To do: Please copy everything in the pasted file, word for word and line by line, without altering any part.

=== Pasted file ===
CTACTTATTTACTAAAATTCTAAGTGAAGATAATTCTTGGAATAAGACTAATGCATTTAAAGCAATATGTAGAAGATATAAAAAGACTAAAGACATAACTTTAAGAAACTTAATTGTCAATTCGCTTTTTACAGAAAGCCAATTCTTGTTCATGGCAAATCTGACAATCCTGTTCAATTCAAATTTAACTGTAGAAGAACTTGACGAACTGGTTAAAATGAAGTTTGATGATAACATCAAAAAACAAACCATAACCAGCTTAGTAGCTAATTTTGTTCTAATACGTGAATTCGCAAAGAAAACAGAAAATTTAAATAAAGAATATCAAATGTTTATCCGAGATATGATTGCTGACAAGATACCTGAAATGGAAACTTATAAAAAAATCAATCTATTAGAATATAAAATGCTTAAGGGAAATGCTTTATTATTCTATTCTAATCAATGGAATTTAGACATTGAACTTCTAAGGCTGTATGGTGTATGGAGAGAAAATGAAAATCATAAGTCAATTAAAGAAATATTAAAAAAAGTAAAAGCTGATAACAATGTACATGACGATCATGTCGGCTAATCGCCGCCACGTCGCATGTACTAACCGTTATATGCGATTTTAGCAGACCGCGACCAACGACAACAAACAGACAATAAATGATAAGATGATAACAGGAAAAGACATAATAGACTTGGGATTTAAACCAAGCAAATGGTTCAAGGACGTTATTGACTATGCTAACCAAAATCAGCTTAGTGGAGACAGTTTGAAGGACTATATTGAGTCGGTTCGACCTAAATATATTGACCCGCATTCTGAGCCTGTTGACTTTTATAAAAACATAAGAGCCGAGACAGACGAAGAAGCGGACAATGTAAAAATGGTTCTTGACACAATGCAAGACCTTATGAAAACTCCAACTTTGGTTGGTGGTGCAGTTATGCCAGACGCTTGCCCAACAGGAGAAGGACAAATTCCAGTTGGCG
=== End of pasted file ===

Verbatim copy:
CTACTTATTTACTAAAATTCTAAGTGAAGATAATTCTTGGAATAAGACTAATGCATTTAAAGCAATATGTAGAAGATATAAAAAGACTAAAGACATAACTTTAAGAAACTTAATTGTCAATTCGCTTTTTACAGAAAGCCAATTCTTGTTCATGGCAAATCTGACAATCCTGTTCAATTCAAATTTAACTGTAGAAGAACTTGACGAACTGGTTAAAATGAAGTTTGATGATAACATCAAAAAACAAACCATAACCAGCTTAGTAGCTAATTTTGTTCTAATACGTGAATTCGCAAAGAAAACAGAAAATTTAAATAAAGAATATCAAATGTTTATCCGAGATATGATTGCTGACAAGATACCTGAAATGGAAACTTATAAAAAAATCAATCTATTAGAATATAAAATGCTTAAGGGAAATGCTTTATTATTCTATTCTAATCAATGGAATTTAGACATTGAACTTCTAAGGCTGTATGGTGTATGGAGAGAAAATGAAAATCATAAGTCAATTAAAGAAATATTAAAAAAAGTAAAAGCTGATAACAATGTACATGACGATCATGTCGGCTAATCGCCGCCACGTCGCATGTACTAACCGTTATATGCGATTTTAGCAGACCGCGACCAACGACAACAAACAGACAATAAATGATAAGATGATAACAGGAAAAGACATAATAGACTTGGGATTTAAACCAAGCAAATGGTTCAAGGACGTTATTGACTATGCTAACCAAAATCAGCTTAGTGGAGACAGTTTGAAGGACTATATTGAGTCGGTTCGACCTAAATATATTGACCCGCATTCTGAGCCTGTTGACTTTTATAAAAACATAAGAGCCGAGACAGACGAAGAAGCGGACAATGTAAAAATGGTTCTTGACACAATGCAAGACCTTATGAAAACTCCAACTTTGGTTGGTGGTGCAGTTATGCCAGACGCTTGCCCAACAGGAGAAGGACAAATTCCAGTTGGCG